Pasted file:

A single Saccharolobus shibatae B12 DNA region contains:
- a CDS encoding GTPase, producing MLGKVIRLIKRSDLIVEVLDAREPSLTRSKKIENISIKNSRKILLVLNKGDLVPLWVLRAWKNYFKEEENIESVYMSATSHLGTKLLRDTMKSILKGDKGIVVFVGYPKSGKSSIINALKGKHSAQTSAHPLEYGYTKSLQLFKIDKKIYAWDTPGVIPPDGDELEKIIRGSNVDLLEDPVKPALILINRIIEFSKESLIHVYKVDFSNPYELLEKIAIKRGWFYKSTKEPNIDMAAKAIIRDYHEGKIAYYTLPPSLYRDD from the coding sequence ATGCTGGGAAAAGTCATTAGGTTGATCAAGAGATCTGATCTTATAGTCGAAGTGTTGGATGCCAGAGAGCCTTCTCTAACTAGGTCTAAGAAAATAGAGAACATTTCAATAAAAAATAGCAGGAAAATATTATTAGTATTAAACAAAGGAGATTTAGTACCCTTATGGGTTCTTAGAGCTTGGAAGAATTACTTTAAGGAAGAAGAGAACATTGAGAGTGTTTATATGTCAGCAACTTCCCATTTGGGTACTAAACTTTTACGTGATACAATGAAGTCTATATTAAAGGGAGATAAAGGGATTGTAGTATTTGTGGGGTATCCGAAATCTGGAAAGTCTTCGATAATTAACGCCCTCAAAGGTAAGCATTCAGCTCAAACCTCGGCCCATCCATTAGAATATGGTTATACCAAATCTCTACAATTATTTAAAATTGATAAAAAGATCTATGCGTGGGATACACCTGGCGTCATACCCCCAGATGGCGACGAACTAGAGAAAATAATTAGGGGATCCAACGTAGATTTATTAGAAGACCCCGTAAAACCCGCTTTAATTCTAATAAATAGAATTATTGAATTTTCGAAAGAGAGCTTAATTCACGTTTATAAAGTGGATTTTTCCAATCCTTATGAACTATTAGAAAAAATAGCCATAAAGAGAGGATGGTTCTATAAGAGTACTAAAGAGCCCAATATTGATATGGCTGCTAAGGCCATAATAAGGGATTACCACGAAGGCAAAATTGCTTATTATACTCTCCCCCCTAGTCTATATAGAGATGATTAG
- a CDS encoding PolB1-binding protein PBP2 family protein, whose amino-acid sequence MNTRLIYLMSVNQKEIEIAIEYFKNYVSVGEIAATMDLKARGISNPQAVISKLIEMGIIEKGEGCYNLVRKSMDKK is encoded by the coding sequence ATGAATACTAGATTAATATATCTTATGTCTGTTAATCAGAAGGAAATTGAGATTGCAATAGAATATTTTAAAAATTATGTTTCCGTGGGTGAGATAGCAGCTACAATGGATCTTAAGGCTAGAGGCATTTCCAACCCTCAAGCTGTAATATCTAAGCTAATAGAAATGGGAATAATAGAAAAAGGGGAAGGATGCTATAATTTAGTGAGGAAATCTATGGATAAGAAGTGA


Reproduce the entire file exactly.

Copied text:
A single Saccharolobus shibatae B12 DNA region contains:
- a CDS encoding GTPase, producing MLGKVIRLIKRSDLIVEVLDAREPSLTRSKKIENISIKNSRKILLVLNKGDLVPLWVLRAWKNYFKEEENIESVYMSATSHLGTKLLRDTMKSILKGDKGIVVFVGYPKSGKSSIINALKGKHSAQTSAHPLEYGYTKSLQLFKIDKKIYAWDTPGVIPPDGDELEKIIRGSNVDLLEDPVKPALILINRIIEFSKESLIHVYKVDFSNPYELLEKIAIKRGWFYKSTKEPNIDMAAKAIIRDYHEGKIAYYTLPPSLYRDD from the coding sequence ATGCTGGGAAAAGTCATTAGGTTGATCAAGAGATCTGATCTTATAGTCGAAGTGTTGGATGCCAGAGAGCCTTCTCTAACTAGGTCTAAGAAAATAGAGAACATTTCAATAAAAAATAGCAGGAAAATATTATTAGTATTAAACAAAGGAGATTTAGTACCCTTATGGGTTCTTAGAGCTTGGAAGAATTACTTTAAGGAAGAAGAGAACATTGAGAGTGTTTATATGTCAGCAACTTCCCATTTGGGTACTAAACTTTTACGTGATACAATGAAGTCTATATTAAAGGGAGATAAAGGGATTGTAGTATTTGTGGGGTATCCGAAATCTGGAAAGTCTTCGATAATTAACGCCCTCAAAGGTAAGCATTCAGCTCAAACCTCGGCCCATCCATTAGAATATGGTTATACCAAATCTCTACAATTATTTAAAATTGATAAAAAGATCTATGCGTGGGATACACCTGGCGTCATACCCCCAGATGGCGACGAACTAGAGAAAATAATTAGGGGATCCAACGTAGATTTATTAGAAGACCCCGTAAAACCCGCTTTAATTCTAATAAATAGAATTATTGAATTTTCGAAAGAGAGCTTAATTCACGTTTATAAAGTGGATTTTTCCAATCCTTATGAACTATTAGAAAAAATAGCCATAAAGAGAGGATGGTTCTATAAGAGTACTAAAGAGCCCAATATTGATATGGCTGCTAAGGCCATAATAAGGGATTACCACGAAGGCAAAATTGCTTATTATACTCTCCCCCCTAGTCTATATAGAGATGATTAG
- a CDS encoding PolB1-binding protein PBP2 family protein, whose amino-acid sequence MNTRLIYLMSVNQKEIEIAIEYFKNYVSVGEIAATMDLKARGISNPQAVISKLIEMGIIEKGEGCYNLVRKSMDKK is encoded by the coding sequence ATGAATACTAGATTAATATATCTTATGTCTGTTAATCAGAAGGAAATTGAGATTGCAATAGAATATTTTAAAAATTATGTTTCCGTGGGTGAGATAGCAGCTACAATGGATCTTAAGGCTAGAGGCATTTCCAACCCTCAAGCTGTAATATCTAAGCTAATAGAAATGGGAATAATAGAAAAAGGGGAAGGATGCTATAATTTAGTGAGGAAATCTATGGATAAGAAGTGA